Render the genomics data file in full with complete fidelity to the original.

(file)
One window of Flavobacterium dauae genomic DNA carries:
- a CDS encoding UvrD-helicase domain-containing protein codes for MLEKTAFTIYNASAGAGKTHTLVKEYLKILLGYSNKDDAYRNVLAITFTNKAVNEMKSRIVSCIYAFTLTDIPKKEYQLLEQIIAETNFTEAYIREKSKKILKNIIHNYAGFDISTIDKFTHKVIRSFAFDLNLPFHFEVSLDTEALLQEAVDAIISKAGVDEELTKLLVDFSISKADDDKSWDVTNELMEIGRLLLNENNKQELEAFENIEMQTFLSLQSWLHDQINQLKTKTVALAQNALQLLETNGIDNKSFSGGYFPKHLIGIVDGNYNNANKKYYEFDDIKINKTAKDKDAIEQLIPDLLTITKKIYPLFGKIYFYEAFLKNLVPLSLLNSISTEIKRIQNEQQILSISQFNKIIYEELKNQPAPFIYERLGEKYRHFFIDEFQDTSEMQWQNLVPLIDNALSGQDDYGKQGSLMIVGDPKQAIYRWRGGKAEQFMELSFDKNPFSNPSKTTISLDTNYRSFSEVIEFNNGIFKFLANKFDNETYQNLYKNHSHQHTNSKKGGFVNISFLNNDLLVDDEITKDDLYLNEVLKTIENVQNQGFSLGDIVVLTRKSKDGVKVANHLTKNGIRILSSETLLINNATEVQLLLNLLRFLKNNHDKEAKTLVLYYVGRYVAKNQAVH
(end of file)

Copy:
One window of Flavobacterium dauae genomic DNA carries:
- a CDS encoding UvrD-helicase domain-containing protein codes for MLEKTAFTIYNASAGAGKTHTLVKEYLKILLGYSNKDDAYRNVLAITFTNKAVNEMKSRIVSCIYAFTLTDIPKKEYQLLEQIIAETNFTEAYIREKSKKILKNIIHNYAGFDISTIDKFTHKVIRSFAFDLNLPFHFEVSLDTEALLQEAVDAIISKAGVDEELTKLLVDFSISKADDDKSWDVTNELMEIGRLLLNENNKQELEAFENIEMQTFLSLQSWLHDQINQLKTKTVALAQNALQLLETNGIDNKSFSGGYFPKHLIGIVDGNYNNANKKYYEFDDIKINKTAKDKDAIEQLIPDLLTITKKIYPLFGKIYFYEAFLKNLVPLSLLNSISTEIKRIQNEQQILSISQFNKIIYEELKNQPAPFIYERLGEKYRHFFIDEFQDTSEMQWQNLVPLIDNALSGQDDYGKQGSLMIVGDPKQAIYRWRGGKAEQFMELSFDKNPFSNPSKTTISLDTNYRSFSEVIEFNNGIFKFLANKFDNETYQNLYKNHSHQHTNSKKGGFVNISFLNNDLLVDDEITKDDLYLNEVLKTIENVQNQGFSLGDIVVLTRKSKDGVKVANHLTKNGIRILSSETLLINNATEVQLLLNLLRFLKNNHDKEAKTLVLYYVGRYVAKNQAVH